Diet & Nutrition

The right choice

EAT RIGHT: A variety to choose from.

EAT RIGHT: A variety to choose from.  

In search of a snack? Grab some grapes. According to a recent study, they may help prevent colon cancer, the third-most common type in the U.S. When patients with colon tumours consumed 80 mg of grape powder daily — the equivalent of half a glass of wine or three servings of grapes — biopsies showed a significant decrease in cancer activity, according to researchers at the University of California, Irvine. Supplements of resveratrol — the component in red grapes thought to have cancer-fighting power — didn't produce the same effect. Our advice: Skip the supplements and include grapes and other grape-based products, such as raisins and 100 per cent grape juice, in your regular diet.

Not for your heart

It may be a speedy way to slim down, but the Atkins diet can also raise your cholesterol and harm your heart just as quickly. When researchers at the University of Maryland School of Medicine put 18 adults on the Atkins, Ornish, or South Beach diet, those on Atkins increased their LDL (bad) cholesterol levels by 16 points and experienced hardening of the arteries in only one month. Those in the Ornish diet group lowered bad cholesterol by 25 points, while those in the South Beach diet group lowered it by 10 points. The people on Ornish and South Beach diets experienced improved flexibility in their arteries.

Instead of cutting carbs to lose weight, reach for a balance of good carbs, lean protein, and healthy fats. Here's how:

Instead of: A cheese omelette for breakfast.

Try: Scrambled egg whites and veggies wrapped in a whole-wheat tortilla.

Instead of: A scoop of tuna salad for lunch.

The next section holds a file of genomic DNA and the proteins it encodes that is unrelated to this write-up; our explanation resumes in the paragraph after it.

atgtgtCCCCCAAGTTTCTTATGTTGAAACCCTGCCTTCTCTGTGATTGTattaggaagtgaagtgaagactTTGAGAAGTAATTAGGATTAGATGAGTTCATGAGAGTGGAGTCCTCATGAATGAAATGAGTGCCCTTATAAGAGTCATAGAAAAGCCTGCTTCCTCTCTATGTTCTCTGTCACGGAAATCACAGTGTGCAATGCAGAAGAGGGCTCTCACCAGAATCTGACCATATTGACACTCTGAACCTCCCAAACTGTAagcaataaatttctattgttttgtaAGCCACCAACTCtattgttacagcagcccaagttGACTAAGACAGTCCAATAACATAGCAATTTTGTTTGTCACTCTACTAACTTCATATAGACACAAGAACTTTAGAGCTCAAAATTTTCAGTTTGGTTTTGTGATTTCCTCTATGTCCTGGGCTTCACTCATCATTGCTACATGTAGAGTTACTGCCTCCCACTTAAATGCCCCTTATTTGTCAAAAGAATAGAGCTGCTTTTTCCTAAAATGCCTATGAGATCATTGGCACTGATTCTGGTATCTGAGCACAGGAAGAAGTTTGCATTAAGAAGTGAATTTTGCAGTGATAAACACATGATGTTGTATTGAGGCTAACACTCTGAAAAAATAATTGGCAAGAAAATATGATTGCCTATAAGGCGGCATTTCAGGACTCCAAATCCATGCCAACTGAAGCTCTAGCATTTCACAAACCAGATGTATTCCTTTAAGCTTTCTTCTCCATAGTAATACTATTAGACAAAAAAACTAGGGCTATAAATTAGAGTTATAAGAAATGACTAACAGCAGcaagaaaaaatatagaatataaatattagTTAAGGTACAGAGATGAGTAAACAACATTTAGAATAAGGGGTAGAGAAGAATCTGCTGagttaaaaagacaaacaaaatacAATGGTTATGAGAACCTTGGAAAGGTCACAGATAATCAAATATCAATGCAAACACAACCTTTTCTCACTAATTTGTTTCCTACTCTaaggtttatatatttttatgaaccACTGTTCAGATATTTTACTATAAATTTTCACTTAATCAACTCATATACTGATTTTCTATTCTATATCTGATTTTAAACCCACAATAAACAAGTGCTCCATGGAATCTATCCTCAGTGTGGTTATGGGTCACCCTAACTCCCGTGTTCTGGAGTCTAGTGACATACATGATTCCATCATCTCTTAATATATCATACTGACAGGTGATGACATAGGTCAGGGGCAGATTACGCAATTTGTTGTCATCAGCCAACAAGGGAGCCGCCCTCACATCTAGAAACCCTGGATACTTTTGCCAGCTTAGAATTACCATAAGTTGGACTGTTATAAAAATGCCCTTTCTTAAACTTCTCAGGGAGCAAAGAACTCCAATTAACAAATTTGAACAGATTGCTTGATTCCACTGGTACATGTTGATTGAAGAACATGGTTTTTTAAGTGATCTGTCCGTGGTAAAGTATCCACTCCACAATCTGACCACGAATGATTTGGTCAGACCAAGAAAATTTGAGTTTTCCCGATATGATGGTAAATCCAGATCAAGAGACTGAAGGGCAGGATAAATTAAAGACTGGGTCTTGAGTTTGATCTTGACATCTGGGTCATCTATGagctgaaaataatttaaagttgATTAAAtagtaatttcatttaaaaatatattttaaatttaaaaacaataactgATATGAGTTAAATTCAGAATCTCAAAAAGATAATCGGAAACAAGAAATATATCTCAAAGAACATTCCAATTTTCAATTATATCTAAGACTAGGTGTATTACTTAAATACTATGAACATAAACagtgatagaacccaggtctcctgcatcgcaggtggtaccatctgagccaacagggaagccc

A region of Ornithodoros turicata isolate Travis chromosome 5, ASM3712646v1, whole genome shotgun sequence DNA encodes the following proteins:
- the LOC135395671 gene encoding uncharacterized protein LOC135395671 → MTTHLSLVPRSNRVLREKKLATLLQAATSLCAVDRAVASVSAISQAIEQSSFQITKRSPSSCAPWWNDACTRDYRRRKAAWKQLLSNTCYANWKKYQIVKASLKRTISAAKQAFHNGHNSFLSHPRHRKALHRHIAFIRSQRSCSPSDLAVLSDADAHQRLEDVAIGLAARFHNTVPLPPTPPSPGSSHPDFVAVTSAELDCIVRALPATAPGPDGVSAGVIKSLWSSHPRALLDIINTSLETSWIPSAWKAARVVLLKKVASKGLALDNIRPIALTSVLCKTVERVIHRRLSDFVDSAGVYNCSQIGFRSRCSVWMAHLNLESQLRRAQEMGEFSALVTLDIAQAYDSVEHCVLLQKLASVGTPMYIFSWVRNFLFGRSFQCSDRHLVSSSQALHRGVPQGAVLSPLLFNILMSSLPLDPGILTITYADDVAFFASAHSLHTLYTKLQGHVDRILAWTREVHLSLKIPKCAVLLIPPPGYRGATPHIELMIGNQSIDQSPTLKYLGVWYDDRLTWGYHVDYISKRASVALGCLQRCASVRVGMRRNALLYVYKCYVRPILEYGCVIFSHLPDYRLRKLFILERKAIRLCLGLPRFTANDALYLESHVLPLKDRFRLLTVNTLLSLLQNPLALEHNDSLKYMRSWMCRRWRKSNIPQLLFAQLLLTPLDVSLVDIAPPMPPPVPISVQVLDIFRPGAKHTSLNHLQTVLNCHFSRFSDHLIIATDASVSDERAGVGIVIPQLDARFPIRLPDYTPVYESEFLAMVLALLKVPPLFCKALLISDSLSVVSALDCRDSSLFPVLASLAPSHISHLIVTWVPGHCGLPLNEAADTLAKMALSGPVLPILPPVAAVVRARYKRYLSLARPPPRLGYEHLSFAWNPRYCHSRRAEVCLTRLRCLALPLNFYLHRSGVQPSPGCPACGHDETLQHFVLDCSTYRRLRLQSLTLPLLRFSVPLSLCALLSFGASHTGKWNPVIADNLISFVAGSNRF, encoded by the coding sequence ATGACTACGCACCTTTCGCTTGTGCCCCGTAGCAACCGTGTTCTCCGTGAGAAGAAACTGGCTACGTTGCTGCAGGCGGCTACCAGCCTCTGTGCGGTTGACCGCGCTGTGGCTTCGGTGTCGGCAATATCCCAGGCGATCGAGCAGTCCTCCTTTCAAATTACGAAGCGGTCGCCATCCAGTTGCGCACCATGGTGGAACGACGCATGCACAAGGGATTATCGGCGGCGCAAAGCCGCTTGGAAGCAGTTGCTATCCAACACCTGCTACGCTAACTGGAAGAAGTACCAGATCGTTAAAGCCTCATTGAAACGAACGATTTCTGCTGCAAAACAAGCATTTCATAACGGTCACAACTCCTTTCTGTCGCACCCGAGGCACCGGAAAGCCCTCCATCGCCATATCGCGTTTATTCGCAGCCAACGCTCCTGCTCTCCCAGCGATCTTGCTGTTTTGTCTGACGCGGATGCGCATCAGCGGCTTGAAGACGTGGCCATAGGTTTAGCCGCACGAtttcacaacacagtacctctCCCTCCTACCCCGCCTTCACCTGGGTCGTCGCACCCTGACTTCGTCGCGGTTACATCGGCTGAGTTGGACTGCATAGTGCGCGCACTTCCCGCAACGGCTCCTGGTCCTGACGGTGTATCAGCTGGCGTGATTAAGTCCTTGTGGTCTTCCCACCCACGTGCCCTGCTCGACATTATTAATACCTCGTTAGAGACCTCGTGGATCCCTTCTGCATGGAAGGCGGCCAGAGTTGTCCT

Try: Plain tuna mixed with pesto and veggies in a whole grain pita.

Instead of: A bun-less burger for dinner.

Try: Lean beef and broccoli stir-fried in sesame oil with brown rice.

Instead of: Turkey jerky as a snack.

Try: Sliced apple wedges with one tbsp almond butter.

Fight cancer

Cutting just 100 calories daily can stave off creeping weight gain — and that can decrease your risk of developing breast cancer. National Cancer Institute researchers tracked the weights of nearly 100,000 post-menopausal women from the time they were teens, and found that those who had gained even a few pounds since the age of 18 had a greater risk of the disease. The women weren't using hormone-replacement therapy. Here are easy ways to cut calories, and your risk:

Toss whole wheat pasta with 1 cup fire-roasted diced tomatoes (60 calories) instead of 1 cup tomato sauce (160) Substitute 1/4 cup garden vegetable cream cheese (180) with two wedges of light garlic and herb cheese (70)

Spread a sandwich with two tbsp hummus (50) instead of two tbsp mayo (180)

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Printable version | Aug 9, 2020 9:12:31 PM |

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